Let's put the decision in perspective:
- The decision affects only about 280 people held at Guantanamo Bay. The majority opinion clearly states that the military base at Guantanamo Bay is unique because it is not, technically speaking, part of the United States, and yet it is under the complete control of the United States. The decision will never be applied to detainees held in prisons in Iraq or Afghanistan.
- The decision does not set anyone free. The decision only allows them access to federal courts for purposes of challenging the legality of their detentions. If the Bush administration can demonstrate to the courts that the detentions are legal under U.S. law or international law, then the detentions will continue.
So why the hyperbole? In the grand scheme of things, why should a conservative care whether or not a handful of detainees have been granted access to federal courts?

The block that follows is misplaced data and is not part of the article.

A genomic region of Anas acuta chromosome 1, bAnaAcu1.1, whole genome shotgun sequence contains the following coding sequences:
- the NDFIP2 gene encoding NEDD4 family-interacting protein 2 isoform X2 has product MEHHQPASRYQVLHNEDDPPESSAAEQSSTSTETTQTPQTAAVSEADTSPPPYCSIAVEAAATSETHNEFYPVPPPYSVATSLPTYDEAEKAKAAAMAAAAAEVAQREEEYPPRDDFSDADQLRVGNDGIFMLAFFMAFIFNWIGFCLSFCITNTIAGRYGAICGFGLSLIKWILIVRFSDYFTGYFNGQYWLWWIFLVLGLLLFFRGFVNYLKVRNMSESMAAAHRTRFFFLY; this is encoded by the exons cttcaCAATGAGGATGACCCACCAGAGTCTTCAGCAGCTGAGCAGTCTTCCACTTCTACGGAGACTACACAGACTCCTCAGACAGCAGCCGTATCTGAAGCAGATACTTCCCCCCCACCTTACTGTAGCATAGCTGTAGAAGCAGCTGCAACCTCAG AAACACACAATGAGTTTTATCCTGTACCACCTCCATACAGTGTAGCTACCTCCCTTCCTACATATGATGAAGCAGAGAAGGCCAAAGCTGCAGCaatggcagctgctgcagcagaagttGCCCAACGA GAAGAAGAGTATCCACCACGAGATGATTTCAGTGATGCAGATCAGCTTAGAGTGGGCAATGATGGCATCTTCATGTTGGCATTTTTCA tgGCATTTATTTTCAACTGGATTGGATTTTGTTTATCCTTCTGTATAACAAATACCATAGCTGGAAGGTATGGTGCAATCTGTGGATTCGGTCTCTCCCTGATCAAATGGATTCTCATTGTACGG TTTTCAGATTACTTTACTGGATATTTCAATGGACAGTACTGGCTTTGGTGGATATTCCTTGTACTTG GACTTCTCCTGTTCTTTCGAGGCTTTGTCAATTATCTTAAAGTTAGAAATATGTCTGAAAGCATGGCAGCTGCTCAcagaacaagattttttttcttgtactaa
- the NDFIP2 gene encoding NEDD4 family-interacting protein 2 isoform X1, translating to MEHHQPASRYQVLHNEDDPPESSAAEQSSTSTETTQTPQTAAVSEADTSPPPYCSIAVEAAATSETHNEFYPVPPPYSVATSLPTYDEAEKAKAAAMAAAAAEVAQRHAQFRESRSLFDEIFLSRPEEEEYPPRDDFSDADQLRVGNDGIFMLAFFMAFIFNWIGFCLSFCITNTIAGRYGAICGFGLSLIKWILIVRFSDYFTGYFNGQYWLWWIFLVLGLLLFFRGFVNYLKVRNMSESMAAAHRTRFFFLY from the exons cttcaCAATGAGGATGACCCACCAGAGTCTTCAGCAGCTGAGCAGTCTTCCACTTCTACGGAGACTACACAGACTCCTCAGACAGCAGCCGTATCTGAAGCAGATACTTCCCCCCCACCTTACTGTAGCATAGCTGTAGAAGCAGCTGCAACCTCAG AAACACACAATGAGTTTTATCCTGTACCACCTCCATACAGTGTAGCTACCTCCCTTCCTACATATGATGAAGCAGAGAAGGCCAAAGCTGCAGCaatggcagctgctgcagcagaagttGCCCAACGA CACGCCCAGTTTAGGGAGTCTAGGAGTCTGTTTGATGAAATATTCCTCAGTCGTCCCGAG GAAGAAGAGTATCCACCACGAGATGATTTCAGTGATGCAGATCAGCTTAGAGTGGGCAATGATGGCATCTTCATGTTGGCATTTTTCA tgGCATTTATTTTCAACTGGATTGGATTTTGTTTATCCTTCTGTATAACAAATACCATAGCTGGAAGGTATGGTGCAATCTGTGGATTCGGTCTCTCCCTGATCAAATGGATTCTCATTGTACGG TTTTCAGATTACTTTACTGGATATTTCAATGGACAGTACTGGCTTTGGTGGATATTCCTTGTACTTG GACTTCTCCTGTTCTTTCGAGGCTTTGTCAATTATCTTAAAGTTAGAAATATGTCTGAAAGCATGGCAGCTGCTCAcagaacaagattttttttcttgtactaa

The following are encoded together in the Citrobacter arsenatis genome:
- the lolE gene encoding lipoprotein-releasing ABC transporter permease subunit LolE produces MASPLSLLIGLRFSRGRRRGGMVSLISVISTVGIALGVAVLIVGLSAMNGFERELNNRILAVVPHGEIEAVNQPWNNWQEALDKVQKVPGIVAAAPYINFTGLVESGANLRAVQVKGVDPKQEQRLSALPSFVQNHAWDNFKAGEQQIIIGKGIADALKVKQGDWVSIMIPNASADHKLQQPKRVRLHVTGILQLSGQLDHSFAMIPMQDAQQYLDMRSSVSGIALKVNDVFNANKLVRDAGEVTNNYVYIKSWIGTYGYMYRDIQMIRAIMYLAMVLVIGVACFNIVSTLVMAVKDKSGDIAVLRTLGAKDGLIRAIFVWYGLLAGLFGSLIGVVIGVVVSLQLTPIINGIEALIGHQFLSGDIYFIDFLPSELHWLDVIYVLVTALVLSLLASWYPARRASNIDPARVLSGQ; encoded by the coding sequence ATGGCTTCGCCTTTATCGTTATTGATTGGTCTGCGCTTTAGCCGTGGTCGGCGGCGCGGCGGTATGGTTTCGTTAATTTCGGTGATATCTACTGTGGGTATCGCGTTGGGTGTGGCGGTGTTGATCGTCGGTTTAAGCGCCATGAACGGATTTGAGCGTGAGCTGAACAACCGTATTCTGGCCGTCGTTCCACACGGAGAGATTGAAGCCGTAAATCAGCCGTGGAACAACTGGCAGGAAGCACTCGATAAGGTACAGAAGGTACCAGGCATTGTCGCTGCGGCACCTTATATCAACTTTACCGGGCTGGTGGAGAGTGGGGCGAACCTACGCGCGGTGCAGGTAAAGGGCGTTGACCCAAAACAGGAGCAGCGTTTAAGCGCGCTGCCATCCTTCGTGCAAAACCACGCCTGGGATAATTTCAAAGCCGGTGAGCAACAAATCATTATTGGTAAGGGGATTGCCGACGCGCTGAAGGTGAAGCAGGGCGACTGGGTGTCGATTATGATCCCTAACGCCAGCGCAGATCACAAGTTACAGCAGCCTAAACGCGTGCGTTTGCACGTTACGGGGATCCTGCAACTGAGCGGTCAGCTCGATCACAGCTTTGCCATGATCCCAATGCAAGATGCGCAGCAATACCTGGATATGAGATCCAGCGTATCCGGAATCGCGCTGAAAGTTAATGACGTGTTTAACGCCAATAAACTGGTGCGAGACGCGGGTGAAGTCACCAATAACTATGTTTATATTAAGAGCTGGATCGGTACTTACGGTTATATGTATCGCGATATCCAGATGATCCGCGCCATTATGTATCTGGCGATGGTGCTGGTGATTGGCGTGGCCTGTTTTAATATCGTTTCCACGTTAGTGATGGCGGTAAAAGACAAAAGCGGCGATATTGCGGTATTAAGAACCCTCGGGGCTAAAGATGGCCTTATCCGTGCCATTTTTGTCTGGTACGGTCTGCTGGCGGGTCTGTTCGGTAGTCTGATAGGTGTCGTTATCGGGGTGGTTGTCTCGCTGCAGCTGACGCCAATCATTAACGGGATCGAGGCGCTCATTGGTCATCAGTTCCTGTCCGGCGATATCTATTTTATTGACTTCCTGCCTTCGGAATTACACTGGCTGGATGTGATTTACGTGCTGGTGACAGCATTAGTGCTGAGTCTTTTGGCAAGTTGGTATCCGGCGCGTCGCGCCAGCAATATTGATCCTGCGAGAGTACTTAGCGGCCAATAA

Two possible reasons:
- It's better to be on offense than defense. McCain is going to have a difficult time defending the record of the Bush administration (and McCain's voting record) on domestic and foreign policy issues, so it's better to be on the attack against the decisions of the Supreme Court than trying to defend the decisions of the Bush administration and the Republican party over the last 7 years.
- The fear game. What has won elections for Republicans over the last several decades is fear. Fear of desegregated schools (i.e., blacks and liberal judges), fear of crime (i.e, blacks and liberal judges), fear of affirmative action (i.e., blacks and liberal judges), fear of loss of jobs (i.e., Hispanics and blacks and liberal judges), fear of gay marriage (i.e., fear of homosexuals and liberal judges), and fear of terrorism (i.e., fear of Arabs and blacks). Attacking the Supreme Court as "soft on terrorism" effectively combines the most important elements of almost every traditional conservative fear, because it combines traditional white xenophobia with traditional conservative antipathy to the court system.